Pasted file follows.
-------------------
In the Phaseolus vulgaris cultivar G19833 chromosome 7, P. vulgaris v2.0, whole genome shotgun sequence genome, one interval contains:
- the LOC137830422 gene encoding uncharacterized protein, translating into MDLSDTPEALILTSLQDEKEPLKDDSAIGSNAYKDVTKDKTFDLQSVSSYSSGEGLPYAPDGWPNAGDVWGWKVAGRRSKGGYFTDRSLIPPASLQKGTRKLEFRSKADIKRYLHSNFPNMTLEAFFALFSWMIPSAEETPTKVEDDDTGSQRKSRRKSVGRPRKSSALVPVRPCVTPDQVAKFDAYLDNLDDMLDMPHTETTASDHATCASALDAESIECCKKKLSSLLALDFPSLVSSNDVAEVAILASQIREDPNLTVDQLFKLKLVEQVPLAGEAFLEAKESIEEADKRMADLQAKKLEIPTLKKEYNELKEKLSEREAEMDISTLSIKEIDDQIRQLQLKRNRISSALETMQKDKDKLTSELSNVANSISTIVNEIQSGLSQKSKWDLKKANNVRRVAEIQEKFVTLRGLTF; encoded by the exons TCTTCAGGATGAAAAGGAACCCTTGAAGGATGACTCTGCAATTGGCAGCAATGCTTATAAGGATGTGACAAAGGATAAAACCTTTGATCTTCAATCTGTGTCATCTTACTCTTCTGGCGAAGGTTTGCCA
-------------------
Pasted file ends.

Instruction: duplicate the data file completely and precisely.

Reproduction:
In the Phaseolus vulgaris cultivar G19833 chromosome 7, P. vulgaris v2.0, whole genome shotgun sequence genome, one interval contains:
- the LOC137830422 gene encoding uncharacterized protein, translating into MDLSDTPEALILTSLQDEKEPLKDDSAIGSNAYKDVTKDKTFDLQSVSSYSSGEGLPYAPDGWPNAGDVWGWKVAGRRSKGGYFTDRSLIPPASLQKGTRKLEFRSKADIKRYLHSNFPNMTLEAFFALFSWMIPSAEETPTKVEDDDTGSQRKSRRKSVGRPRKSSALVPVRPCVTPDQVAKFDAYLDNLDDMLDMPHTETTASDHATCASALDAESIECCKKKLSSLLALDFPSLVSSNDVAEVAILASQIREDPNLTVDQLFKLKLVEQVPLAGEAFLEAKESIEEADKRMADLQAKKLEIPTLKKEYNELKEKLSEREAEMDISTLSIKEIDDQIRQLQLKRNRISSALETMQKDKDKLTSELSNVANSISTIVNEIQSGLSQKSKWDLKKANNVRRVAEIQEKFVTLRGLTF; encoded by the exons TCTTCAGGATGAAAAGGAACCCTTGAAGGATGACTCTGCAATTGGCAGCAATGCTTATAAGGATGTGACAAAGGATAAAACCTTTGATCTTCAATCTGTGTCATCTTACTCTTCTGGCGAAGGTTTGCCA